Universal Audio releases LUNA ahead of schedule
Version 1 of the free recording system launches early to help people create during coronavirus pandemic.
One of the most talked-about products of recent months is undoubtedly LUNA, the new recording and production system from Universal Audio. We weren’t expecting LUNA for a few more weeks yet, but in light of recent global events, UA’s CEO Bill Putnam Jr. put out a statement last week saying the company would bring the launch forward. Now, a mere week later, LUNA is here.
Universal Audio is also announcing a brand new suite of Spitfire Audio instruments on top of the already announced Minimoog, Ravel piano and Shape sampler. Three new products will be available to purchase within LUNA – Spitfire Chamber Strings LUNA edition, Symphonic Brass LUNA edition and Symphonic Woodwind LUNA edition.
Each priced at $299, the three instruments sport new user interfaces designed for performance and quick access to a range of articulations. They use the same world-class recordings as in Spitfire’s existing products and the LUNA Editions offer an exclusive selection of Spitfire’s best-loved instruments and articulations.
We have a review underway and we’ve had an extensive walkthrough at NAMM that you can watch below but if you still have unanswered questions, read on for more information.
Universal Audio has also just announced a 50% discount on all plug-ins in their store for the entire month of April.
Is LUNA a DAW?
Well, yes and no. Yes in that it allows you to record, edit and mix digital audio. No, in that it’s tied to hardware. In that respect, it’s a hardware recording system. The benefit of using known hardware – specifically the DSP-equipped Apollo and Arrow interfaces – is that it can know with certainty the level of latency in any given part of the system. That means all latency is handled without you ever really having to think about it. And, because of UA’s real-time DSP processing, you should be able to record and monitor audio with ultra-low latency, mostly without ever having to think too hard about it.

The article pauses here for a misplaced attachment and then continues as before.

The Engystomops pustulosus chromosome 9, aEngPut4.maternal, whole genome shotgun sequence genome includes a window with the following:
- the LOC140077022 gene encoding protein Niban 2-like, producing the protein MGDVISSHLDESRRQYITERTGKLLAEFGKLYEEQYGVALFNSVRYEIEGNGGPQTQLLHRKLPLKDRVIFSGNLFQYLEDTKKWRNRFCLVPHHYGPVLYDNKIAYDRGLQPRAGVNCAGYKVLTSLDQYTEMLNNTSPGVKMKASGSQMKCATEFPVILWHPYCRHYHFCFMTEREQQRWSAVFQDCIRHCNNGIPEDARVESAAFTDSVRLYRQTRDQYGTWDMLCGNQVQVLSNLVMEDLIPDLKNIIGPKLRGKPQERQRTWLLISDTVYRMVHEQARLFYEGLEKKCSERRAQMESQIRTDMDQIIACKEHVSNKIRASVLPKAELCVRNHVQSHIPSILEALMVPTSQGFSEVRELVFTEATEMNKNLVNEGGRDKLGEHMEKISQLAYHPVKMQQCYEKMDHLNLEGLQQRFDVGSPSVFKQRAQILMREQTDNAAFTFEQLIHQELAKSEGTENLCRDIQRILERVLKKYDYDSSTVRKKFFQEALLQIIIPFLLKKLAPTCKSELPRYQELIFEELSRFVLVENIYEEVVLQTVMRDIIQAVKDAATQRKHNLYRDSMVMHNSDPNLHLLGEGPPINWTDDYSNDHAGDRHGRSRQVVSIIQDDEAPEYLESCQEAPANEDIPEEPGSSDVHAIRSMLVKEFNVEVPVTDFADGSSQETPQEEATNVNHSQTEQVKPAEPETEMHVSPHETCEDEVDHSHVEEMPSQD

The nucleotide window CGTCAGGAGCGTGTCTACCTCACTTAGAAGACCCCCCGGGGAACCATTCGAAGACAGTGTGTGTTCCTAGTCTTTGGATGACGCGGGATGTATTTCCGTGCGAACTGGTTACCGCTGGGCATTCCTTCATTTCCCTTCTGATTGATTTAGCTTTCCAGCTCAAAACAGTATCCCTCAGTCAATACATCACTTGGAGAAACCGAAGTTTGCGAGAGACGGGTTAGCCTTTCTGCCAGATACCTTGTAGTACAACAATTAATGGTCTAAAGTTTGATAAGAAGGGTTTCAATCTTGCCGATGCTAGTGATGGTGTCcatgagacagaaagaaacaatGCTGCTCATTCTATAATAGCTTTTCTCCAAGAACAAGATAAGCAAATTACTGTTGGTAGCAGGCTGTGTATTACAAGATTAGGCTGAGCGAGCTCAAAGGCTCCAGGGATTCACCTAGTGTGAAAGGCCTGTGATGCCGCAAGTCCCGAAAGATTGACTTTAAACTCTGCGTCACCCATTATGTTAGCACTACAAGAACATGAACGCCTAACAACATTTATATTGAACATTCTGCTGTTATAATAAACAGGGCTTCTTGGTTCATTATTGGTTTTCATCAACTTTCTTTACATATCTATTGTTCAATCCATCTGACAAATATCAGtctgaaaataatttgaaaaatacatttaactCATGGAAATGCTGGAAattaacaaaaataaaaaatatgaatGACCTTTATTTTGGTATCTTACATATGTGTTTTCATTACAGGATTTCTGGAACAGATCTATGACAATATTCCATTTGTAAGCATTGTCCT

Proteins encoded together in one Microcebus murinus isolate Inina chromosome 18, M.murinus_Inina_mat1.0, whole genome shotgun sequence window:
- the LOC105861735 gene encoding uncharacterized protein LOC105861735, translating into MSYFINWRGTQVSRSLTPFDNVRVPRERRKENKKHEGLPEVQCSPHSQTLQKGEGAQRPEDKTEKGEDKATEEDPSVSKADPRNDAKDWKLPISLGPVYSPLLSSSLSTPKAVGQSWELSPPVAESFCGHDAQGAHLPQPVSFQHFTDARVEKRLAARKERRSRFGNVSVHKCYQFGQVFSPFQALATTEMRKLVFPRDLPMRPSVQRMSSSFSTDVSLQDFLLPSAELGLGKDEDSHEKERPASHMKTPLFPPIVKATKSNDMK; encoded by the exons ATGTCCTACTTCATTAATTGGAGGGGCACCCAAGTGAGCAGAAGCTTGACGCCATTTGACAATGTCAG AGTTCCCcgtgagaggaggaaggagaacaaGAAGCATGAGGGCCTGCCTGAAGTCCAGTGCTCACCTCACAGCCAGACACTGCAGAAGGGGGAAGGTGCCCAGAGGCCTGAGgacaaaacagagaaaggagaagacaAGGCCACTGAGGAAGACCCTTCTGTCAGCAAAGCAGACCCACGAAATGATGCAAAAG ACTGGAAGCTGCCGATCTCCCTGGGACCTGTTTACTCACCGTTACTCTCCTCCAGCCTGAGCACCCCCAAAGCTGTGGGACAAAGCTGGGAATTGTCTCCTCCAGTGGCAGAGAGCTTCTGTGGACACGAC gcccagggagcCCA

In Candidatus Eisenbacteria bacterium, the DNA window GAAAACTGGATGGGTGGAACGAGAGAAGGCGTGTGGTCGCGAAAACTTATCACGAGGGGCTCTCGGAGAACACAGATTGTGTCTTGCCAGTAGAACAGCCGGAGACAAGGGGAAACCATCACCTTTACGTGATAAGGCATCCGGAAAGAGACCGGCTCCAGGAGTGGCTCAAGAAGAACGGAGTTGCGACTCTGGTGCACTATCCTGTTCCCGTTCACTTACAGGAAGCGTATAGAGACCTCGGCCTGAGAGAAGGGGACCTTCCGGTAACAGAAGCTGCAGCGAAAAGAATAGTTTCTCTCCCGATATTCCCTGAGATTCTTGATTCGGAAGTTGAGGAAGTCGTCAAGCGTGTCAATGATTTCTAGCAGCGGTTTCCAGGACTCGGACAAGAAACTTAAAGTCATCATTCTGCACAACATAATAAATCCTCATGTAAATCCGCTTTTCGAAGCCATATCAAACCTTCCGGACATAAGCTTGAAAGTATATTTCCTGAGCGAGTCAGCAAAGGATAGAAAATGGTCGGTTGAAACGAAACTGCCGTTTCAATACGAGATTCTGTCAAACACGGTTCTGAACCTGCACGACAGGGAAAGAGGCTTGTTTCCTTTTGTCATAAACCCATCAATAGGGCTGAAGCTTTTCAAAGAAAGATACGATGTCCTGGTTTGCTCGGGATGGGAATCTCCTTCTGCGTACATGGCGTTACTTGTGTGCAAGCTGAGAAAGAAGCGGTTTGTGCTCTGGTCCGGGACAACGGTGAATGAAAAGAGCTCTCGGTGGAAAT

Can I run non-UAD plug-ins in LUNA?
Yes. You can run any Audio Unit instrument or effect in LUNA. Audio Unit effects will be disabled on record enabled tracks whilst using the DSP system for low latency monitoring and punch-in workflows, but are enabled again when not in record enable.
Do LUNA instruments run on Apollo DSP?
No. LUNA instruments such as the Minimoog, Ravel piano and Spitfire’s new LUNA Edition instruments, all play back natively. What’s different about working in LUNA is that any UAD effects you add as recording effects or insert effects should effectively add no delay to your playing. Say you want to play the Ravel piano through an 1176 compressor, a distortion and a delay. If you wanted to add these plug-ins using any other DAW, you’d have three options:
1) Use your DAW’s native effects and suffer some latency
2) Use UAD plug-ins as insert effects in your DAW, improving the sound but dramatically increasing round-trip latency.
3) Setting up the processing chain in UA’s Console application, then sending audio from the DAW to the UA Console application and returning it back to the DAW. This is faster, but not very slick to set up.
LUNA gets around this problem by integrating the features of the Console application. With LUNA, you can add near-zero-latency monitoring with high-quality effects easily.
Is LUNA really free?
Yes and no. LUNA itself is free to Thunderbolt Apollo and Arrow interface owners. In the free version, you will be able to carry over any UAD-2 plug-ins you have already. You’ll get the Oxide tape plug-in as well – this runs on your computer, not on the Apollo DSP. However, if you want to take advantage of the much-lauded Neve summing, Minimoog, Ravel Piano or Studer tape machine, these are paid extras. All four can be purchased together for $699.
Keep your eyes peeled for a review very soon. Find more information on uaudio.com